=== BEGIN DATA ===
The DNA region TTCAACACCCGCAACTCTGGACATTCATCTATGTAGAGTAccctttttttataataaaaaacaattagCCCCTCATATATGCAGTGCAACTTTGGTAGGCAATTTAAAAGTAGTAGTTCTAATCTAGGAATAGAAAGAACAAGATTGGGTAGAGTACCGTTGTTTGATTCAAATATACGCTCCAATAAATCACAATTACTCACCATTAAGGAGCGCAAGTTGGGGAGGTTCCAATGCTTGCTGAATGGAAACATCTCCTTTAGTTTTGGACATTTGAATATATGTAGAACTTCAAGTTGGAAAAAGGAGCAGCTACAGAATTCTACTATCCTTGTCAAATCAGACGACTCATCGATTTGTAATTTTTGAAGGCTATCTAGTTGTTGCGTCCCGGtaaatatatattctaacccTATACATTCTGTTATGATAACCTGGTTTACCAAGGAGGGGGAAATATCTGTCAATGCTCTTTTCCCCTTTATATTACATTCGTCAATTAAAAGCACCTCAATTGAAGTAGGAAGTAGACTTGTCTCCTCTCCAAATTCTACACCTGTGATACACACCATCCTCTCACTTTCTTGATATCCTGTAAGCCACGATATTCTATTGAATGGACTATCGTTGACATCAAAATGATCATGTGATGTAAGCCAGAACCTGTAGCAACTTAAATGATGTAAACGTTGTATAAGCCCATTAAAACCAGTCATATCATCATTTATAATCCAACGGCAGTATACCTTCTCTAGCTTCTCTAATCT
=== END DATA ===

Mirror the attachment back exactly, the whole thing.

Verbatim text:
The DNA region TTCAACACCCGCAACTCTGGACATTCATCTATGTAGAGTAccctttttttataataaaaaacaattagCCCCTCATATATGCAGTGCAACTTTGGTAGGCAATTTAAAAGTAGTAGTTCTAATCTAGGAATAGAAAGAACAAGATTGGGTAGAGTACCGTTGTTTGATTCAAATATACGCTCCAATAAATCACAATTACTCACCATTAAGGAGCGCAAGTTGGGGAGGTTCCAATGCTTGCTGAATGGAAACATCTCCTTTAGTTTTGGACATTTGAATATATGTAGAACTTCAAGTTGGAAAAAGGAGCAGCTACAGAATTCTACTATCCTTGTCAAATCAGACGACTCATCGATTTGTAATTTTTGAAGGCTATCTAGTTGTTGCGTCCCGGtaaatatatattctaacccTATACATTCTGTTATGATAACCTGGTTTACCAAGGAGGGGGAAATATCTGTCAATGCTCTTTTCCCCTTTATATTACATTCGTCAATTAAAAGCACCTCAATTGAAGTAGGAAGTAGACTTGTCTCCTCTCCAAATTCTACACCTGTGATACACACCATCCTCTCACTTTCTTGATATCCTGTAAGCCACGATATTCTATTGAATGGACTATCGTTGACATCAAAATGATCATGTGATGTAAGCCAGAACCTGTAGCAACTTAAATGATGTAAACGTTGTATAAGCCCATTAAAACCAGTCATATCATCATTTATAATCCAACGGCAGTATACCTTCTCTAGCTTCTCTAATCT